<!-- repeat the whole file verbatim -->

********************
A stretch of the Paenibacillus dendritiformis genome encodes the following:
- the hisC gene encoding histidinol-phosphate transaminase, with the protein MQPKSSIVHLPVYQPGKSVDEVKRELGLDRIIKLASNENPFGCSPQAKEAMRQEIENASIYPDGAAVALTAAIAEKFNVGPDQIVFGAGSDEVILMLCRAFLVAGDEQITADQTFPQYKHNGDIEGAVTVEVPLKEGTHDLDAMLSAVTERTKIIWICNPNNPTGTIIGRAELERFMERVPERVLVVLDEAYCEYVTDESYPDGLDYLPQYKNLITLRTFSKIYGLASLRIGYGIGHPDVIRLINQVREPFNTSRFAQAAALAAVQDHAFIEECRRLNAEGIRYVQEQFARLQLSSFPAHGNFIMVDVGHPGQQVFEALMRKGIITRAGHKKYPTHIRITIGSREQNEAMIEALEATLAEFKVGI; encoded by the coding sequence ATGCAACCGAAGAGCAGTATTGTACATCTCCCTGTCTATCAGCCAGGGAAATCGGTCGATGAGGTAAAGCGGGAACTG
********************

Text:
A stretch of the Paenibacillus dendritiformis genome encodes the following:
- the hisC gene encoding histidinol-phosphate transaminase, with the protein MQPKSSIVHLPVYQPGKSVDEVKRELGLDRIIKLASNENPFGCSPQAKEAMRQEIENASIYPDGAAVALTAAIAEKFNVGPDQIVFGAGSDEVILMLCRAFLVAGDEQITADQTFPQYKHNGDIEGAVTVEVPLKEGTHDLDAMLSAVTERTKIIWICNPNNPTGTIIGRAELERFMERVPERVLVVLDEAYCEYVTDESYPDGLDYLPQYKNLITLRTFSKIYGLASLRIGYGIGHPDVIRLINQVREPFNTSRFAQAAALAAVQDHAFIEECRRLNAEGIRYVQEQFARLQLSSFPAHGNFIMVDVGHPGQQVFEALMRKGIITRAGHKKYPTHIRITIGSREQNEAMIEALEATLAEFKVGI; encoded by the coding sequence ATGCAACCGAAGAGCAGTATTGTACATCTCCCTGTCTATCAGCCAGGGAAATCGGTCGATGAGGTAAAGCGGGAACTG